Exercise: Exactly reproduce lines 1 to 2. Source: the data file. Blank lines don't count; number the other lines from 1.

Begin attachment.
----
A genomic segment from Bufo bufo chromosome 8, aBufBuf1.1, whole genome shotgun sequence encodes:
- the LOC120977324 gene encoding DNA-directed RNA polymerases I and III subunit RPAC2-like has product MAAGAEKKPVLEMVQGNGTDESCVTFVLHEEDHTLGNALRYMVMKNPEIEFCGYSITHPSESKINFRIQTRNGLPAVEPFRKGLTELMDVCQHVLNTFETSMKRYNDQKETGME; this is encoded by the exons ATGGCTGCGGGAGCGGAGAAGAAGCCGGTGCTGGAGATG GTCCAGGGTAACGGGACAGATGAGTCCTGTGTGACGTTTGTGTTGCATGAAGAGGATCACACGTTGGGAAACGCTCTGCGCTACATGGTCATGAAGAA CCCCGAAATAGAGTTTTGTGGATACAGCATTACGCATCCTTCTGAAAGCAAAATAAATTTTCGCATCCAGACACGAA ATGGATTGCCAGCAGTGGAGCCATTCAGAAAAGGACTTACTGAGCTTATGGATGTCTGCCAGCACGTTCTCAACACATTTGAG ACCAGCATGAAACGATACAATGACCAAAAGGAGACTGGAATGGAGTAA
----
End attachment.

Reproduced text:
A genomic segment from Bufo bufo chromosome 8, aBufBuf1.1, whole genome shotgun sequence encodes:
- the LOC120977324 gene encoding DNA-directed RNA polymerases I and III subunit RPAC2-like has product MAAGAEKKPVLEMVQGNGTDESCVTFVLHEEDHTLGNALRYMVMKNPEIEFCGYSITHPSESKINFRIQTRNGLPAVEPFRKGLTELMDVCQHVLNTFETSMKRYNDQKETGME; this is encoded by the exons ATGGCTGCGGGAGCGGAGAAGAAGCCGGTGCTGGAGATG GTCCAGGGTAACGGGACAGATGAGTCCTGTGTGACGTTTGTGTTGCATGAAGAGGATCACACGTTGGGAAACGCTCTGCGCTACATGGTCATGAAGAA CCCCGAAATAGAGTTTTGTGGATACAGCATTACGCATCCTTCTGAAAGCAAAATAAATTTTCGCATCCAGACACGAA ATGGATTGCCAGCAGTGGAGCCATTCAGAAAAGGACTTACTGAGCTTATGGATGTCTGCCAGCACGTTCTCAACACATTTGAG ACCAGCATGAAACGATACAATGACCAAAAGGAGACTGGAATGGAGTAA